Merchants Exchange Building
San Francisco, CA
Standing 15 stories tall through two major earthquakes, San Francisco’s Merchants Exchange Building seems impervious to the test of time. But can it withstand another major earthquake?
The structure, built in 1903, comprises brick walls, a steel frame and concrete floors. In the mid-90s, Clint Reilly bought this vintage building with a gut feeling that the building was seismically safe and durable. He contacted Holmes Culley to conduct a thorough assessment to determine if his instinct was correct. Mr. Reilly was an engaged client, wanting to learn the process and each step Holmes Culley took in assessing the building. The Holmes Culley team first needed to discover how the building was built. They needed the original drawings. After searching through dozens of old boxes in the building’s basement, they found what they were looking for stashed away in a corner.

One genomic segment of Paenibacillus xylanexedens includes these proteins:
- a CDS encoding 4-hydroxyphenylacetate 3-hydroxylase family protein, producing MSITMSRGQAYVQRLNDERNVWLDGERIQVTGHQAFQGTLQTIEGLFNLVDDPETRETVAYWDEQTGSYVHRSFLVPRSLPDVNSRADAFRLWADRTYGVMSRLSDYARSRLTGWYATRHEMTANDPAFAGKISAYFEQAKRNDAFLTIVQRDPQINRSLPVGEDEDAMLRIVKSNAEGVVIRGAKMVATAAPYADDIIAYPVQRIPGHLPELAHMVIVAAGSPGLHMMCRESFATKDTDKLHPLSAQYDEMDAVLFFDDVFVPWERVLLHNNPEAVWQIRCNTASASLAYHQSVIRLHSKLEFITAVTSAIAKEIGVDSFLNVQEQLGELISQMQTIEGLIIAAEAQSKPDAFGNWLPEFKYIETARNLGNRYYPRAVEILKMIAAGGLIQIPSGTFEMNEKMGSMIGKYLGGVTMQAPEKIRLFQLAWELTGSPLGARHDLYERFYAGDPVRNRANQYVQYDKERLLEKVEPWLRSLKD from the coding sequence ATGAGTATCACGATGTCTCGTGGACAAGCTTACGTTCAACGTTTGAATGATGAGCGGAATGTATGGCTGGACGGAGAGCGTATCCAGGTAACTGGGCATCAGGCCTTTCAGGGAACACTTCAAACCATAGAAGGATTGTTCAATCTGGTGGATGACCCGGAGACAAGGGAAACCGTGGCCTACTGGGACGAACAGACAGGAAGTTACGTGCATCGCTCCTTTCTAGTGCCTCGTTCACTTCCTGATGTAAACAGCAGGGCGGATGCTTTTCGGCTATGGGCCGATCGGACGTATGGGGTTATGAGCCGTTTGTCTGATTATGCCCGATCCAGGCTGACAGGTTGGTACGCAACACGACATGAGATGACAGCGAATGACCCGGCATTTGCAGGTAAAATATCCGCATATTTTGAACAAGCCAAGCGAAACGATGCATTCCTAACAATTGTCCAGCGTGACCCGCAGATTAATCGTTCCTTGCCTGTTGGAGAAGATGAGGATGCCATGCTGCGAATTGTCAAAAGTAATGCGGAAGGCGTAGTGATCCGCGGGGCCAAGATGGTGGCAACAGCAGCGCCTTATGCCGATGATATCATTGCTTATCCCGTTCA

The next step was to investigate the structure and complete materials testing. After discussing building analysis options, Mr. Reilly agreed with the recommendation to move forward using performance-based engineering. This process involved modeling the building’s response to past earthquakes and using that model to predict its future performance. Finally, Holmes Culley performed a loss modeling exercise. The analysis provided options for future damage and specifics on replacement materials and cost.
The analysis concluded that the building has a very high level of earthquake resistance for a structure of this vintage. A large factor in this resistance is the presence of concrete floors and a steel frame to support vertical gravity loads. All of the information pointed in one direction for the client: The Merchants Exchange Building was indeed a very wise investment.
Photographer: Blake Marvin
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